Pie-A-Teacher Serves Up Wishes

After purchasing a pie for $1, students had the opportunity to pie any of their favorite teachers.

Ava Caleca, Social Media Manager

An annual school tradition, the Make-A-Wish club hosted Pie-A-Teacher, with the achieved goal of granting wishes for terminally ill children worldwide by raising money. The event took place on March 14, and students were able to pie their favorite teachers for $1 a pie.

This year, there was a high record of 12 staff members who participated. Jill Cavotta, Jeff Hernandez, Ryan Itchon, Kris Linville, George Mares, John Pehrson, Wind Ralston, Jon Resendez, Brian Smith, Phoebe Solomon, Desmond Stevens and Jim Welker could be seen having fun with their peers during the activity. Additionally, students were given the opportunity to pie whichever teacher they wanted after purchasing a pie for $1.

The event took place in front of the administration building during lunch. The main goal of the event was to raise money to go towards a long-term goal of $7,000, which adds up to the amount of money spent granting one wish for a child.

“What got me into doing the club is one of my really good friends’ son has cystic fibrosis and was on the Make-A-Wish list, and he actually just did his wish this summer,” math teacher and Make-A-Wish club adviser Shelley Godett said. “Him and his whole family flew to Greece.”

Pie-A-Teacher is a tradition that students around campus can look forward to participating in every year, and new students can have the opportunity of learning more about the Make-A-Wish foundation.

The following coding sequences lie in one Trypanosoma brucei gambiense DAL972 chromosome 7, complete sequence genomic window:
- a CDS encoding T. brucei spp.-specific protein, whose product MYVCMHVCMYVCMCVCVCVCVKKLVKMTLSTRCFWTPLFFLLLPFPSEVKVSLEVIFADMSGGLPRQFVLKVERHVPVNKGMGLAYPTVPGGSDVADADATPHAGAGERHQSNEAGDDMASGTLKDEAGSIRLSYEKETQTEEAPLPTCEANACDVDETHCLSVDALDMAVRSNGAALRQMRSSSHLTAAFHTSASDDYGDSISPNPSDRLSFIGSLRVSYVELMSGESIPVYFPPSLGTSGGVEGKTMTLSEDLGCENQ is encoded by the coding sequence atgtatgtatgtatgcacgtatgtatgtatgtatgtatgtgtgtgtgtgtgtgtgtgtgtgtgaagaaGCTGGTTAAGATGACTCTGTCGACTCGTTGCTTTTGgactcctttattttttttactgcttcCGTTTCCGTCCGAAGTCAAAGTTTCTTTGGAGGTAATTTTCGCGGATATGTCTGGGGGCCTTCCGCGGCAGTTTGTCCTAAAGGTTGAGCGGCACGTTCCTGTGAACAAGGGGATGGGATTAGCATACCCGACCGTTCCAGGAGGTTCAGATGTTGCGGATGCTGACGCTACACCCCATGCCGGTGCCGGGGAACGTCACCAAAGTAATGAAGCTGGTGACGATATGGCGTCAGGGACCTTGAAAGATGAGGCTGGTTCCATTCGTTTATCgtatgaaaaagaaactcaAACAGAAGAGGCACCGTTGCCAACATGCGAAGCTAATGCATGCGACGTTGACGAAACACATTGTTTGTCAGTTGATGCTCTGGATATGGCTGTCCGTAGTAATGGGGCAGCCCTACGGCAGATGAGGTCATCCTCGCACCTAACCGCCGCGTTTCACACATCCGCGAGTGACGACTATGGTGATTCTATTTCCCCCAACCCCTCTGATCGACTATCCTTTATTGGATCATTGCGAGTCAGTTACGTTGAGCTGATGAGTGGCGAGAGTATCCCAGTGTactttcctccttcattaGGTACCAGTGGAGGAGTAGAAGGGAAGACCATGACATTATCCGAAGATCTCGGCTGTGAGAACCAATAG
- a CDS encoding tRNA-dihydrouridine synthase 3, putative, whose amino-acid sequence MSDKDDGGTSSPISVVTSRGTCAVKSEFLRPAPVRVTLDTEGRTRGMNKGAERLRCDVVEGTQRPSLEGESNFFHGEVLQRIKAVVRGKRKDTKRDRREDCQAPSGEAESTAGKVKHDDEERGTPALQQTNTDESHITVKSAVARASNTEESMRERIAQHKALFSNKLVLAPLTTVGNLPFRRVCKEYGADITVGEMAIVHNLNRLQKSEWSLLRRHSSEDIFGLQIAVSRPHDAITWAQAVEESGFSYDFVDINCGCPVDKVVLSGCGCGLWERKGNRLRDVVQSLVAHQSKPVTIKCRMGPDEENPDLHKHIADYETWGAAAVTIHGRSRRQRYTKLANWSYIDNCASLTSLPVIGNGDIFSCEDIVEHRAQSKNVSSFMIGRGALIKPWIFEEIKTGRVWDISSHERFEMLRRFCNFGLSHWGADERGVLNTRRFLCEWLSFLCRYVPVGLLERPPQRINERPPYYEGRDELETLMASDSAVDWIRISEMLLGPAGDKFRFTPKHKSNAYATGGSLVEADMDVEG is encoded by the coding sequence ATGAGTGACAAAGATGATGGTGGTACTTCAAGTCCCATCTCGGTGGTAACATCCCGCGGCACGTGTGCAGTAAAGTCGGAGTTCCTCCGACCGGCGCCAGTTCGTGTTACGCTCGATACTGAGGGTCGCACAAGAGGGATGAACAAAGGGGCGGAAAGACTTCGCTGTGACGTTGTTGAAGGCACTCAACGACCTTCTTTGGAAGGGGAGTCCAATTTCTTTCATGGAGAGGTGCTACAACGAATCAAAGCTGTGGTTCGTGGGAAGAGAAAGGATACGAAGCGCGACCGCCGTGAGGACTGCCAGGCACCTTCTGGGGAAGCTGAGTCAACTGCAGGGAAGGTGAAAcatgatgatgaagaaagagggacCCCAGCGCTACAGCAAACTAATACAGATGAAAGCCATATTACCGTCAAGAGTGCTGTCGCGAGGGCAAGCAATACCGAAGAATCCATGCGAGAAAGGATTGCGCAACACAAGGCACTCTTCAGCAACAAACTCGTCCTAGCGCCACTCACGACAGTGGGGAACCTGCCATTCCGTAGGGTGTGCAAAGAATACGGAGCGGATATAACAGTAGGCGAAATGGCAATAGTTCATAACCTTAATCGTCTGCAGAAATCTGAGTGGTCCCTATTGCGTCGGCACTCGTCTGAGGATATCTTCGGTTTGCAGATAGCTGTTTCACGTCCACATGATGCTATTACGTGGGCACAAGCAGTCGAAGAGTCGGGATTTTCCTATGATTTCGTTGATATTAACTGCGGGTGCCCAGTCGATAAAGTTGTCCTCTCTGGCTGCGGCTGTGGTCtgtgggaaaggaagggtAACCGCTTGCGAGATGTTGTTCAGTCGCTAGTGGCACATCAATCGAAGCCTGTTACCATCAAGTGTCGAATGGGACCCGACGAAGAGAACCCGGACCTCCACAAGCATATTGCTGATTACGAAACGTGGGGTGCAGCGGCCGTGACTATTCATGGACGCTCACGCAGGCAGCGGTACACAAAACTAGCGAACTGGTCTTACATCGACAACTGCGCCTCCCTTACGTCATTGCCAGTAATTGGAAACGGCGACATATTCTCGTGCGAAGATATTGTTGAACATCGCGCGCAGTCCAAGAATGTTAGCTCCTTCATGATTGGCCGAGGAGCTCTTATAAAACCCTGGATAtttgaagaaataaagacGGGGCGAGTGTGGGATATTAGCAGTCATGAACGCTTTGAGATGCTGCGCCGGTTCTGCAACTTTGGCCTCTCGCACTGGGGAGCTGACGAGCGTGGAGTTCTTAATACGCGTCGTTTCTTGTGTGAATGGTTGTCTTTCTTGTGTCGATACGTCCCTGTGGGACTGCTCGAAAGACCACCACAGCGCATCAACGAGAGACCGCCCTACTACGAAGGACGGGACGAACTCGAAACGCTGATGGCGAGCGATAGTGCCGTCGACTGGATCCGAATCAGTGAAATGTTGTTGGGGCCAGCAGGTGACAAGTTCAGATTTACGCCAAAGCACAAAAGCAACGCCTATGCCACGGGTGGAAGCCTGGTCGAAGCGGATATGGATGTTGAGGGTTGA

“I think previous years we have done it, kids have had a lot of fun with pieing their teachers in the face, so I think it is also a good way for us to give publicity as well, raise money and to just have a good time,” club president and junior Faith Nguyen said.

Freshmen, sophomores and juniors joined together to participate in donating to the cause, and overall they raised around $125. Along with gaining profits, club members had the enjoyment of seeing students and teachers working together.

“I think the event went really well actually. We had lots of fun doing it while raising money for a great foundation,” freshman Keyana Ayaz said. “It definitely was a success because we all had fun, we raised money, and it somehow got some of the students closer with the teachers and just showed the special bond that a student and teacher can have.”